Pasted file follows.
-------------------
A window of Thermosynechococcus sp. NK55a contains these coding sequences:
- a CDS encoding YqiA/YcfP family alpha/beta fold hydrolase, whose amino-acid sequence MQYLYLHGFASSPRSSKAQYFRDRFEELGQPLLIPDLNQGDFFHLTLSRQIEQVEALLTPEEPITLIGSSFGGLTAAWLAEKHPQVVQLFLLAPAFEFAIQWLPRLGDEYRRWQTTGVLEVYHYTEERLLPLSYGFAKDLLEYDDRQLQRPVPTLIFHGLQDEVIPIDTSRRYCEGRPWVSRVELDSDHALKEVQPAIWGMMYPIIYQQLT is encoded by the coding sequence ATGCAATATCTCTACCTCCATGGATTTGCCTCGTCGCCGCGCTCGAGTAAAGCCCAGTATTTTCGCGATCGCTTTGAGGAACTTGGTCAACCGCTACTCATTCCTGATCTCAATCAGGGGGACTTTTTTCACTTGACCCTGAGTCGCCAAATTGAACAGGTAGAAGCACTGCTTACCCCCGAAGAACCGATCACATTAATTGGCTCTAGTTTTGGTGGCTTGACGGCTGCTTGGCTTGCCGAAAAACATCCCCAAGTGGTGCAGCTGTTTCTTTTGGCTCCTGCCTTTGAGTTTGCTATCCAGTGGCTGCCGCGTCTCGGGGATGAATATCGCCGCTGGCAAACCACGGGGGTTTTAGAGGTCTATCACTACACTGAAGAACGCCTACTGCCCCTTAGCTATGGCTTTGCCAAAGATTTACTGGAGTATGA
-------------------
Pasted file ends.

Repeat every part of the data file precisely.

A window of Thermosynechococcus sp. NK55a contains these coding sequences:
- a CDS encoding YqiA/YcfP family alpha/beta fold hydrolase, whose amino-acid sequence MQYLYLHGFASSPRSSKAQYFRDRFEELGQPLLIPDLNQGDFFHLTLSRQIEQVEALLTPEEPITLIGSSFGGLTAAWLAEKHPQVVQLFLLAPAFEFAIQWLPRLGDEYRRWQTTGVLEVYHYTEERLLPLSYGFAKDLLEYDDRQLQRPVPTLIFHGLQDEVIPIDTSRRYCEGRPWVSRVELDSDHALKEVQPAIWGMMYPIIYQQLT is encoded by the coding sequence ATGCAATATCTCTACCTCCATGGATTTGCCTCGTCGCCGCGCTCGAGTAAAGCCCAGTATTTTCGCGATCGCTTTGAGGAACTTGGTCAACCGCTACTCATTCCTGATCTCAATCAGGGGGACTTTTTTCACTTGACCCTGAGTCGCCAAATTGAACAGGTAGAAGCACTGCTTACCCCCGAAGAACCGATCACATTAATTGGCTCTAGTTTTGGTGGCTTGACGGCTGCTTGGCTTGCCGAAAAACATCCCCAAGTGGTGCAGCTGTTTCTTTTGGCTCCTGCCTTTGAGTTTGCTATCCAGTGGCTGCCGCGTCTCGGGGATGAATATCGCCGCTGGCAAACCACGGGGGTTTTAGAGGTCTATCACTACACTGAAGAACGCCTACTGCCCCTTAGCTATGGCTTTGCCAAAGATTTACTGGAGTATGA